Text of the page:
Women's professional cycling is just days away from UCI 1.1 Omloop Het Nieuwsbald, set to start in Gent and finish in Meerbeke on Saturday. The excitement, nervousness and eagerness amongst racers, fans and media ahead of this race are at their highest.
It's not part of the Women's WorldTour - maybe it should be - but it might not matter because Omloop Het Nieuwsblad is already so well known for being the doorway that opens to one of the most anticipated blocks of racing each year - the spring Classics. It always attracts the top teams and it is always a showstopper.
Lucinda Brand, Lizzie Deignan, Anna van der Breggen, Amy Pieters, Tiffany Cromwell, Loes Gunnewijk, Emma Johansson (twice), Suzanne de Goede and Kirsten Wild are the women who have won previous editions, and any cyclist who calls themselves a Classics rider will aim to win Omloop Het Nieuwsblad at some point in their careers.
This year's race is 122km with seven climbs and three cobblestone sectors. It will be full-on racing just to get to Oudenaarde, where teams will want to set up, if they haven't already, for the first climb - Katteberg (59.7km).
The climb is important because two successive cobble sections directly follow - Ruiterstraat (60.5km), Jagerij (63.2km) - then a climb over the Molenberg (69.4km), and back to the cobbles along the Haaghoek (77.3km).
Good positioning will be just as important going into the cobble sectors as it will be coming out of them, since five nearly back-to-back climbs will feature in the last 20km of the race.
The course routes over pitches: Leberg (80.3km), Berendries (84.4km), Valkenberg (89.7km) and Tenbosse (96km). After passing through Geraardsbergen, the course goes over the Muur-Kapelmuur (106.3km) and the seventh and final climb over the Bosberg (110.2km).
There are only 12 kilometres from the Bosberg to the finish line in Meerbeke. Those last kilometres proved to be the most decisive in splitting up whoever was left in the small breaks after the climbs. It is where last year Lucinda Brand (Sunweb) made her solo move to victory.
Blaak, Van Vleuten make European debuts in Gent
Lucinda Brand (Sunweb) will be wearing bib number one as she toes the start line in Gent, returning to defend her title just weeks after securing the bronze medal at the UCI Cyclo-cross World Championships in Valkenburg.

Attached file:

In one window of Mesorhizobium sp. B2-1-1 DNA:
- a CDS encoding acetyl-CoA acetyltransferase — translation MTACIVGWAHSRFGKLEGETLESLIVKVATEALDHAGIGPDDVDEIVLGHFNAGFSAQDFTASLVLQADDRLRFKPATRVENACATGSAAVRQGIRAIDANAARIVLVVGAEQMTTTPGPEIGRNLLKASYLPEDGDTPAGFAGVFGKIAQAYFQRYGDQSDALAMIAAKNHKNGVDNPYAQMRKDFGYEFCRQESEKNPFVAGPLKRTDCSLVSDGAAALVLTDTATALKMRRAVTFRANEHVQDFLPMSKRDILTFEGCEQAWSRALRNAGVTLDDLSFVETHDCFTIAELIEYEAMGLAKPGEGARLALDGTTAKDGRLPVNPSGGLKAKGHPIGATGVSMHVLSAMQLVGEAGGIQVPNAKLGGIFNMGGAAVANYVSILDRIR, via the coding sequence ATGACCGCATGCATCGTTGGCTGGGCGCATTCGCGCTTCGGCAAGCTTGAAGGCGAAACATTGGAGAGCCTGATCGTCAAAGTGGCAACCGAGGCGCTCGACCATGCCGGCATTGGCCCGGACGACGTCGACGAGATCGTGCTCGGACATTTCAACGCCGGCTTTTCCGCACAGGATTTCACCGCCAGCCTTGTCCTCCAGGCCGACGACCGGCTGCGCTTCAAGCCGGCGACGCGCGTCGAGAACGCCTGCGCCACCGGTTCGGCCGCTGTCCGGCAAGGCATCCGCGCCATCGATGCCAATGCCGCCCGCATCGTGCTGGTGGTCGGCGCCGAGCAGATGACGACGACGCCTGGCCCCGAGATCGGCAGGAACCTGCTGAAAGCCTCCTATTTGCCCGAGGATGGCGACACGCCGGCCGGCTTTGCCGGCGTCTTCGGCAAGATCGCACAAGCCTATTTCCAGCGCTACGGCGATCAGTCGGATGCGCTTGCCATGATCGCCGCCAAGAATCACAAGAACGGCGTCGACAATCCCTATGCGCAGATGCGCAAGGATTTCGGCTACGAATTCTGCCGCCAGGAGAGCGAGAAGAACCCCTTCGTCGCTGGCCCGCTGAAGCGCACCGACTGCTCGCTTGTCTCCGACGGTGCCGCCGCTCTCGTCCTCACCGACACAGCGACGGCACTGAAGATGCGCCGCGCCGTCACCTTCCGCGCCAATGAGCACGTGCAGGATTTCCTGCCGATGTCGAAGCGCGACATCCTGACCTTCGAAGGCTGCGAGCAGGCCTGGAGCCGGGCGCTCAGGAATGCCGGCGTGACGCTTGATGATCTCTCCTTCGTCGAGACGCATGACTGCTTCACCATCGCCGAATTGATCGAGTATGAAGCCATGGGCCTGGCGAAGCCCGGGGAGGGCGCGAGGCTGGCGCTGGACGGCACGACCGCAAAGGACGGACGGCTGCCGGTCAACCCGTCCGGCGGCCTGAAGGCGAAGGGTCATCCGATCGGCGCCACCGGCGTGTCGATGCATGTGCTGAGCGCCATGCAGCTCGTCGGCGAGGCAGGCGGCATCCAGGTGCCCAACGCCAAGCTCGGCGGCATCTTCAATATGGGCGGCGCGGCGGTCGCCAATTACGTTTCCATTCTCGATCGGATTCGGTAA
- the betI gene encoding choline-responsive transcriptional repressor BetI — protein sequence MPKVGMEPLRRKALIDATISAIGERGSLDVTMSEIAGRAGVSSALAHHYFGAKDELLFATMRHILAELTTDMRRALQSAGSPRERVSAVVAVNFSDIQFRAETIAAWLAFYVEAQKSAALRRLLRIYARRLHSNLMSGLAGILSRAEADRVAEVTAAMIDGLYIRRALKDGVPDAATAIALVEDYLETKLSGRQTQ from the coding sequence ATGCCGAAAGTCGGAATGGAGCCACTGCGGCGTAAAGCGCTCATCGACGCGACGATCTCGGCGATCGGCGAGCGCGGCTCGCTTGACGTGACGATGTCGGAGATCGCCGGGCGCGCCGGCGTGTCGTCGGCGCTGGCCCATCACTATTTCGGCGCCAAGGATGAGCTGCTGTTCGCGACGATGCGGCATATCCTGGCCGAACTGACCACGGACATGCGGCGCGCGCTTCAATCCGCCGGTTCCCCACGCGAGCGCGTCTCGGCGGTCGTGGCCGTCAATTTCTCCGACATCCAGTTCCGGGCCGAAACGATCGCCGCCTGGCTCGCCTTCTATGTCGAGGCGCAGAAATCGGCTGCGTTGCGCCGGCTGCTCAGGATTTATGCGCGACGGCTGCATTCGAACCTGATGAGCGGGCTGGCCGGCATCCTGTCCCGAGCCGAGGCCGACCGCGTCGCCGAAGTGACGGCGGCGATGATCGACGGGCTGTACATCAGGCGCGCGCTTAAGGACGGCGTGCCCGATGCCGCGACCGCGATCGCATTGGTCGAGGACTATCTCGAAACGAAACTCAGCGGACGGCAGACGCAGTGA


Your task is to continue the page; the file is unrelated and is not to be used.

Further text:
It was an all-Dutch podium last year as Chantal Blaak (Boels-Dolmans) was second and Annemiek van Vleuten (then Orica-Scott) finished third. Brand will again have support from Ellen Van Dijk, who played a crucial role in her 2017 victory.
Former winner Deignan is not on the Boels-Dolmans roster, but the team will showcase their newest world champion Chantal Blaak. A team mixed with veterans and newcomers, neo-pro Skylar Schneider will make her debut with the team.
Mitchelton-Scott look like they have the strongest team on paper, with time trial world champion Annemiek Van Vleuten, who was third last year, and Santos Women's Tour winner Amanda Spratt. They also have newly signed Classics-specialist Jolien D'hoore.
D'hoore, who spent the last three seasons with Wiggle High5, will be competing at the upcoming Track World Championships in the Madison but will then put her track racing aside to focus on the Classics.
Canyon-SRAM will start with former winner Cromwell and strong contender Elena Cecchini, who spent the winter focused on being in top shape coming into the spring block.
Other riders to watch are Thalita de Jong, who heads the newly formed Experza-Footlogix, which took over the Sport Vlaanderen team. Chloe Hosking will lead Ale Cipollini and Lauren Kitchen starts with her new team FDJ.
Preview the full start list here.
Kirsten Frattini has been involved in bike racing from the grassroots level all the way to the World Cup. She is an honours graduate of Kinesiology and Health Science from York University in Toronto, Canada. Kirsten has worked in both print and digital publishing. She started with Cyclingnews as a North American Correspondent in 2006, and was responsible for reporting from the US and Canadian racing scene. Now as a Production Editor, she produces international race coverage for all cycling disciplines, edits global news and writes features.
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